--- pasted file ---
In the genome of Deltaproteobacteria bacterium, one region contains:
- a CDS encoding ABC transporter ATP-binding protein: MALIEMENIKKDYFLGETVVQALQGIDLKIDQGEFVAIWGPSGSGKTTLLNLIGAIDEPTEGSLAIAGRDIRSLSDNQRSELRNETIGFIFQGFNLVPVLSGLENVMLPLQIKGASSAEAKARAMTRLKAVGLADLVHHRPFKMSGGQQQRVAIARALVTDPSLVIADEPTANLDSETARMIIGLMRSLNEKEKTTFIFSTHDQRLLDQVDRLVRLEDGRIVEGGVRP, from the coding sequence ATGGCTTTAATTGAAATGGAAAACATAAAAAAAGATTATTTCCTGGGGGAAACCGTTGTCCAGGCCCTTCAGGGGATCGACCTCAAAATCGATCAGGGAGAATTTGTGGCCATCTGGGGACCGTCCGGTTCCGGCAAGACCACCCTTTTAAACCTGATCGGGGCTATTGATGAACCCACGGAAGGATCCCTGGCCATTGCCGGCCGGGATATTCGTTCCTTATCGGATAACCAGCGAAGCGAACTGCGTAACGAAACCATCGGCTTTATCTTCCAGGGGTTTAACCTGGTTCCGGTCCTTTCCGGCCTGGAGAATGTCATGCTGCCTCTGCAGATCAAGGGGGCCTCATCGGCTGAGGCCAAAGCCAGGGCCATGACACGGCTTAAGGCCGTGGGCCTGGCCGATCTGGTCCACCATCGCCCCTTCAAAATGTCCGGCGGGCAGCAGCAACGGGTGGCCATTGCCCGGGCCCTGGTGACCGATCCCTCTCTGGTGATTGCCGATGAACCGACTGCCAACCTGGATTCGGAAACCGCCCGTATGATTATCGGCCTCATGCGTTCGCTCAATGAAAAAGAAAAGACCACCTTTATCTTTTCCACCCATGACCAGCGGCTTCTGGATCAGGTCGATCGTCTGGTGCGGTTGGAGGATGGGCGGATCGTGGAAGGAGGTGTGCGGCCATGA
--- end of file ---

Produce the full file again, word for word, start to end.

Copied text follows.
In the genome of Deltaproteobacteria bacterium, one region contains:
- a CDS encoding ABC transporter ATP-binding protein: MALIEMENIKKDYFLGETVVQALQGIDLKIDQGEFVAIWGPSGSGKTTLLNLIGAIDEPTEGSLAIAGRDIRSLSDNQRSELRNETIGFIFQGFNLVPVLSGLENVMLPLQIKGASSAEAKARAMTRLKAVGLADLVHHRPFKMSGGQQQRVAIARALVTDPSLVIADEPTANLDSETARMIIGLMRSLNEKEKTTFIFSTHDQRLLDQVDRLVRLEDGRIVEGGVRP, from the coding sequence ATGGCTTTAATTGAAATGGAAAACATAAAAAAAGATTATTTCCTGGGGGAAACCGTTGTCCAGGCCCTTCAGGGGATCGACCTCAAAATCGATCAGGGAGAATTTGTGGCCATCTGGGGACCGTCCGGTTCCGGCAAGACCACCCTTTTAAACCTGATCGGGGCTATTGATGAACCCACGGAAGGATCCCTGGCCATTGCCGGCCGGGATATTCGTTCCTTATCGGATAACCAGCGAAGCGAACTGCGTAACGAAACCATCGGCTTTATCTTCCAGGGGTTTAACCTGGTTCCGGTCCTTTCCGGCCTGGAGAATGTCATGCTGCCTCTGCAGATCAAGGGGGCCTCATCGGCTGAGGCCAAAGCCAGGGCCATGACACGGCTTAAGGCCGTGGGCCTGGCCGATCTGGTCCACCATCGCCCCTTCAAAATGTCCGGCGGGCAGCAGCAACGGGTGGCCATTGCCCGGGCCCTGGTGACCGATCCCTCTCTGGTGATTGCCGATGAACCGACTGCCAACCTGGATTCGGAAACCGCCCGTATGATTATCGGCCTCATGCGTTCGCTCAATGAAAAAGAAAAGACCACCTTTATCTTTTCCACCCATGACCAGCGGCTTCTGGATCAGGTCGATCGTCTGGTGCGGTTGGAGGATGGGCGGATCGTGGAAGGAGGTGTGCGGCCATGA